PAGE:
Homeland Security’s arbitrary law enforcement
Apparently if you don’t like the law and you’re the Homeland Security Department – you know, the department charged with ensuring your safety – you can just quietly refuse to do your job. Judicial Watch clues us in:
A month after the Department of Homeland Security launched a covert program to dismiss pending deportations there’s been an increase of more than 700% in the number of cases that have been dropped by the government in one of the nation’s busiest immigration court systems.
In August Homeland Security officials quietly began to systematically dismiss the pending removal of illegal immigrants, even when expulsion was virtually guaranteed or the aliens had a criminal record. The move, first reported by Texas’s largest newspaper, stunned the legal profession and baffled immigration attorneys who said it was “absolutely fantastic” for their illegal alien clients.
Instead of enforcing the law, they’ve decided to interpret it as they wish and to modify the criteria for expulsion to whatever they arbitrarily decide.
However, EOIR’s liaison with the American Immigration Lawyers Association, Raed Gonzalez, said he was briefed on the guidelines in August directly by DHS’ deputy chief counsel in Houston and described a broader set of internal criteria.
Government attorneys in Houston were instructed to exercise prosecutorial discretion on a case-by-case basis for illegal immigrants who have lived in the U.S. for at least two years and have no serious criminal history, Gonzalez said.
To qualify for dismissal, defendants also must have no felony record or any misdemeanor convictions involving DWI, sex crimes or domestic violence, he said.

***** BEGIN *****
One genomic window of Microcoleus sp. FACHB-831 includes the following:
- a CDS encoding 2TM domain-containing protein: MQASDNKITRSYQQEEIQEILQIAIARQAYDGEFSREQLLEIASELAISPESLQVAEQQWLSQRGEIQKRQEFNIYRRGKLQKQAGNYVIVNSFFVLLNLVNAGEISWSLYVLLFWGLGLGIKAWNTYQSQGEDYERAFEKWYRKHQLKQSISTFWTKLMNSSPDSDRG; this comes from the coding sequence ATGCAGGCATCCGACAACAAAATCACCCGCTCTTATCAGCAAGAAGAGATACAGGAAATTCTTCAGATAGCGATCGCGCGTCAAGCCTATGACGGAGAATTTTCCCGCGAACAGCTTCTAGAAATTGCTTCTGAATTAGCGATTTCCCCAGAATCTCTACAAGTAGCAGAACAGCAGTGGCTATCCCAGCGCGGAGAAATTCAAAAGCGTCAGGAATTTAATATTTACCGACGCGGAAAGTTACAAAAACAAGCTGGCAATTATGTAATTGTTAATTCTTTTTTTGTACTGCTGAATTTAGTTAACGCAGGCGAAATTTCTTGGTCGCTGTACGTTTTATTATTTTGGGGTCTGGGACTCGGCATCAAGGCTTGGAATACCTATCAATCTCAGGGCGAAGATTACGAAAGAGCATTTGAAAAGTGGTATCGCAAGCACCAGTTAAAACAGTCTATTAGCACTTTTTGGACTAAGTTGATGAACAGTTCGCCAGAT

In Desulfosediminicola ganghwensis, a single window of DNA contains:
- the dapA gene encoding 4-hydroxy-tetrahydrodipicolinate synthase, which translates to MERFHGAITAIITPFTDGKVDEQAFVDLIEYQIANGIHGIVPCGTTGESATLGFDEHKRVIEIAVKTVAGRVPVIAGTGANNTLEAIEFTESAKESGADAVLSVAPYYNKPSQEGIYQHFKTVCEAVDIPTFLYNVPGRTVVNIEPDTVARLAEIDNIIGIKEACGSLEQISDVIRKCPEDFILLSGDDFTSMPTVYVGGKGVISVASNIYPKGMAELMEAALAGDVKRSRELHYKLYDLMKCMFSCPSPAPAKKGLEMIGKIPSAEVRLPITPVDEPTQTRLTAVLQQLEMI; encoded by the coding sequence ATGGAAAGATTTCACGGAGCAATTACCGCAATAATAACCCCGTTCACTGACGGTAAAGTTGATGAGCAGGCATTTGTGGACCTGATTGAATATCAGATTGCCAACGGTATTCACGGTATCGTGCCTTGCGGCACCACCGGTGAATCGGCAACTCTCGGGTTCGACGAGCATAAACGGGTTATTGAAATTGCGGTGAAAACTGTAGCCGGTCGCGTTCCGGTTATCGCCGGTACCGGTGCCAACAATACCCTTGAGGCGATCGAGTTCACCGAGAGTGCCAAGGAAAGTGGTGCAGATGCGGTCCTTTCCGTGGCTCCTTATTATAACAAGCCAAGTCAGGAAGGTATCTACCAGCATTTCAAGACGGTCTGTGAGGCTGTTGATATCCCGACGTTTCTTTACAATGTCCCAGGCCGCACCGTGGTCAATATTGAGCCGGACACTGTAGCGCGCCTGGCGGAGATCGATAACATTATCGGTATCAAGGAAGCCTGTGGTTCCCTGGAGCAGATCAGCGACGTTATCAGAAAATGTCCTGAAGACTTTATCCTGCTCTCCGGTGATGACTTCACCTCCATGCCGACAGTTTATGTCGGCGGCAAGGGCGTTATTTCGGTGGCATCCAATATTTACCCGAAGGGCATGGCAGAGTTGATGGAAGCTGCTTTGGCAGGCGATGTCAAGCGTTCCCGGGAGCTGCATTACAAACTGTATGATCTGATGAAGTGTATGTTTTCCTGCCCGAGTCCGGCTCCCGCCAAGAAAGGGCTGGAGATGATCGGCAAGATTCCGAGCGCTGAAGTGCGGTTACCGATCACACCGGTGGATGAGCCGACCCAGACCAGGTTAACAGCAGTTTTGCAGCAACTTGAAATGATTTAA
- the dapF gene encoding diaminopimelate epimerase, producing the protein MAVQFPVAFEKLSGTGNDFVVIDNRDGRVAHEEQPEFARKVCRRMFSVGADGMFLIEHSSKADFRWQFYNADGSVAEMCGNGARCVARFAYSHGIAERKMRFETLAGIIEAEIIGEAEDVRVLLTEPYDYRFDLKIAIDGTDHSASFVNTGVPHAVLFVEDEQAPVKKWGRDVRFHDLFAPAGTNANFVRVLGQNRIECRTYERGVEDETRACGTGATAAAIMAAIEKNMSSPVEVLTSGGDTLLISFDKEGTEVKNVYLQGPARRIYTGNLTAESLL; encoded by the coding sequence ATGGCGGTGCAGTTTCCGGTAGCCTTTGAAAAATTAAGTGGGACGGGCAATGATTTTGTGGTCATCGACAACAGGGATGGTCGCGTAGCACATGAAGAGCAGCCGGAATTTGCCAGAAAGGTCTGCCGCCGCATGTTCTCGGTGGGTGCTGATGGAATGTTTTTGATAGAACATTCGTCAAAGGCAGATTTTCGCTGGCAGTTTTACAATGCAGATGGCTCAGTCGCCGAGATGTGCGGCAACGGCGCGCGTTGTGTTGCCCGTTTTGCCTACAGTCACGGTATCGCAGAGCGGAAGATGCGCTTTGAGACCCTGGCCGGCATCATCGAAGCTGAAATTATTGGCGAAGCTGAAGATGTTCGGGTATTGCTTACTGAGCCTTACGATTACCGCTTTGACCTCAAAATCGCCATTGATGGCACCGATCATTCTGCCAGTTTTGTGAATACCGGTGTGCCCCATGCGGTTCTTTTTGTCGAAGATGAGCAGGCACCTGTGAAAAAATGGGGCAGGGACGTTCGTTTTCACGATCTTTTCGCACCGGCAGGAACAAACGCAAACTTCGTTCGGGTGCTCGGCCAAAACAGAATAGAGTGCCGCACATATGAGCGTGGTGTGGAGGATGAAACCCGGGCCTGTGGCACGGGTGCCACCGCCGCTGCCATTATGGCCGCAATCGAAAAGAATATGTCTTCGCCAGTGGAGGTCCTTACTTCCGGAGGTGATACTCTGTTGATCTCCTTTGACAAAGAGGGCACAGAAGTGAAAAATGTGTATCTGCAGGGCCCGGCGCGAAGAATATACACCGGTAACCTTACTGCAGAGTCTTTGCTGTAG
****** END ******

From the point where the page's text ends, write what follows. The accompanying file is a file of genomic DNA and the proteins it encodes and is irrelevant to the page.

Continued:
Now before some nimrod who never reads the blog beams in and claims I’m “anti-immigration”, let’s be clear. No, I’m not. But we have a proper and legal way of immigrating into this country and an improper and illegal way of doing so. The government’s job is to enforce the law and its priority should be the protection of the rights of its citizens. Decisions to arbitrarily enforce law or not enforce it at all shouldn’t be within the ability of the government’s enforcement agencies to decide. We have a process for that – it’s called legislation.
As I recall, law enforcement agencies require oaths of their agents to “enforce the law”. Not to “internally” decide to modify them to suit their tastes or a political agenda.
I understand the “system” is broken. But “clearing a backlog” by dismissing cases against law breakers on whatever grounds simply encourages more of the illegal behavior they’ve displayed. If there’s really no risk in flaunting the law, there’s no reason not to engage in the behavior that breaks it.
Obviously the immigration system needs to be overhauled and immigration brought into the 21st century with a speedier and less costly process that better serves all.
But that is a separate issue from the subject of this post. It is dangerous and destructive to have government agencies who have been charged with enforcing the law to be internally deciding what if any of the law they will enforce. It’s just another example of the government not serving the needs of those it is Constitutionally charged with protecting. It has, however, become almost a trademark of this administration.
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